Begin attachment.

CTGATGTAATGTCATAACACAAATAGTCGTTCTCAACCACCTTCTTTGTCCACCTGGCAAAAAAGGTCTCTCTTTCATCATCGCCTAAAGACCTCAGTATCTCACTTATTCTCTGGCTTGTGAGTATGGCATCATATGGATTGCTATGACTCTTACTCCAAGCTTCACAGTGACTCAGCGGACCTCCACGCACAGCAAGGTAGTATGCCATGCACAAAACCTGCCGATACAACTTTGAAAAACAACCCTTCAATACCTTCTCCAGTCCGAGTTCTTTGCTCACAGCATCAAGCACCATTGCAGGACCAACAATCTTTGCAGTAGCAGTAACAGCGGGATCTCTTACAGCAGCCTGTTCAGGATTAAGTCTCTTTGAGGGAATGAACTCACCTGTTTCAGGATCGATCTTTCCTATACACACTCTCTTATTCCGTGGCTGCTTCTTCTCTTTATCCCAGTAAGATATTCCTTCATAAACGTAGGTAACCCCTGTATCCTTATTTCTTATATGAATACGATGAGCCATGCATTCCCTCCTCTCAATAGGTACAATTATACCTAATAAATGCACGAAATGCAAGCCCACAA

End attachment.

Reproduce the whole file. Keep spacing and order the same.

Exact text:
CTGATGTAATGTCATAACACAAATAGTCGTTCTCAACCACCTTCTTTGTCCACCTGGCAAAAAAGGTCTCTCTTTCATCATCGCCTAAAGACCTCAGTATCTCACTTATTCTCTGGCTTGTGAGTATGGCATCATATGGATTGCTATGACTCTTACTCCAAGCTTCACAGTGACTCAGCGGACCTCCACGCACAGCAAGGTAGTATGCCATGCACAAAACCTGCCGATACAACTTTGAAAAACAACCCTTCAATACCTTCTCCAGTCCGAGTTCTTTGCTCACAGCATCAAGCACCATTGCAGGACCAACAATCTTTGCAGTAGCAGTAACAGCGGGATCTCTTACAGCAGCCTGTTCAGGATTAAGTCTCTTTGAGGGAATGAACTCACCTGTTTCAGGATCGATCTTTCCTATACACACTCTCTTATTCCGTGGCTGCTTCTTCTCTTTATCCCAGTAAGATATTCCTTCATAAACGTAGGTAACCCCTGTATCCTTATTTCTTATATGAATACGATGAGCCATGCATTCCCTCCTCTCAATAGGTACAATTATACCTAATAAATGCACGAAATGCAAGCCCACAA